Dementia is More than Alzheimer’s: The Top 3 Dementias and How They Differ

Updated: Feb. 21, 2023

When most people think of dementia, they think of Alzheimer's disease. While Alzheimer's disease is the most common form of dementia, there are lesser-known types that are equally devastating.


Whether you have a close family member with or a friend of a friend or have only seen the illness portrayed on the big screen in devastating movies including 2014’s Still Alice chances are you’re familiar with Alzheimer’s merciless progression and that impact on families and communities.

According to the Alzheimer’s Association, it is the sixth-leading cause of death in America, and every 66 seconds someone develops the disease. Alzheimer’s symptoms usually develop slowly over time, and present first as mild lapses in memory, such as forgetting the names of items or people, or having difficulty with everyday tasks. As the disease progresses, the gaps in memory become much greater, affecting a person’s ability to recall personal history, important information such as phone numbers and addresses, and being able to identify the day or season. In the final stage of the disease, a person suffering from Alzheimer’s will require constant care, either in their own home or a facility.

Though Alzheimer’s disease is the best known and most common dementia, there are several other types of dementia. Lewy body dementia, or LBD, affects over 1 million Americans, and is often misdiagnosed as Alzheimer’s disease or Parkinson’s disease. Named after the scientist that discovered the protein buildup within the brain that causes the disease, Friederich H. Lewy, LBD is the second most common form of dementia. Although LBD symptoms can differ at first (patients can show problems with either cognition or physical movement), the most common symptoms of LBD are impaired thinking and loss of executive functions such as planning, visual hallucinations, behavioral and mood changes such as depression and agitation, and changes in ability to control bodily functions such as blood pressure, temperature, and bowel and bladder control. Typically, LBD onset occurs later in life, with the average patient being between 50 and 85 years of age. The final stages of LBD are similar to those of other dementias, with the patient requiring constant care.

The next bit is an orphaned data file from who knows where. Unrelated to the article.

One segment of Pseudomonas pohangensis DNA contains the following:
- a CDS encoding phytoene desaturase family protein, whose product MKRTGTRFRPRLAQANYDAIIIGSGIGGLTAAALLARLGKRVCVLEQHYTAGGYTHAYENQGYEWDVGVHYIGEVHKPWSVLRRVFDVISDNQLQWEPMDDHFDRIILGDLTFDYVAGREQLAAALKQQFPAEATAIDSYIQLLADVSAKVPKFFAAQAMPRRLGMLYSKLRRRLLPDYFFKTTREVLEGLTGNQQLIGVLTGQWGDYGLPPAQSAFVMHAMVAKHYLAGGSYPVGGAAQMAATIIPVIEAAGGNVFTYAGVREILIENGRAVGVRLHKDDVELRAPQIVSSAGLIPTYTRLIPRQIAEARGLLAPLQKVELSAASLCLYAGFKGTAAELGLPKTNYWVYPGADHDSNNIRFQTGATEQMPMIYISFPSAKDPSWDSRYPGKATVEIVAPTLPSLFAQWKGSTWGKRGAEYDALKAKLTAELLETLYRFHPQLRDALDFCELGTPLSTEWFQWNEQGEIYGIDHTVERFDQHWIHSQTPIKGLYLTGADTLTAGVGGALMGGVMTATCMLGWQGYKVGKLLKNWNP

Another form of dementia is called frontotemporal dementia, or FTD, named for the area of the brain it affects. This form of dementia attacks the front and temporal lobes of the brain, shrinking them over a period of years. A patient suffering from FTD may develop the disease as early as 40 years old, presenting with symptoms such as personality changes, lack of judgment, increasingly inappropriate behaviors, and declining personal hygiene. Other symptoms can include overeating, apathy, and repetitive behaviors. The symptoms gradually worsen, and although memory is spared in the early and moderate stages of the disease, it is eventually lost as the disease progresses. There are sub-types of FTD as well, and these can affect a patient’s physical mobility or ability to process and produce language.

Although there is not yet a cure for any of these dementias, there are medications that have been shown to help with the symptoms of dementia. Research is currently being conducted to find medications that target the disease itself, and not just its effects. The current recommendations for prevention of dementia include physical exercise, mental activity, a healthy diet rich in omega-3 fatty acids, and avoiding or quitting smoking (smoking has been shown to increase the risk of Alzheimer’s by 80 percent).

Reader's Digest
Originally Published in Reader's Digest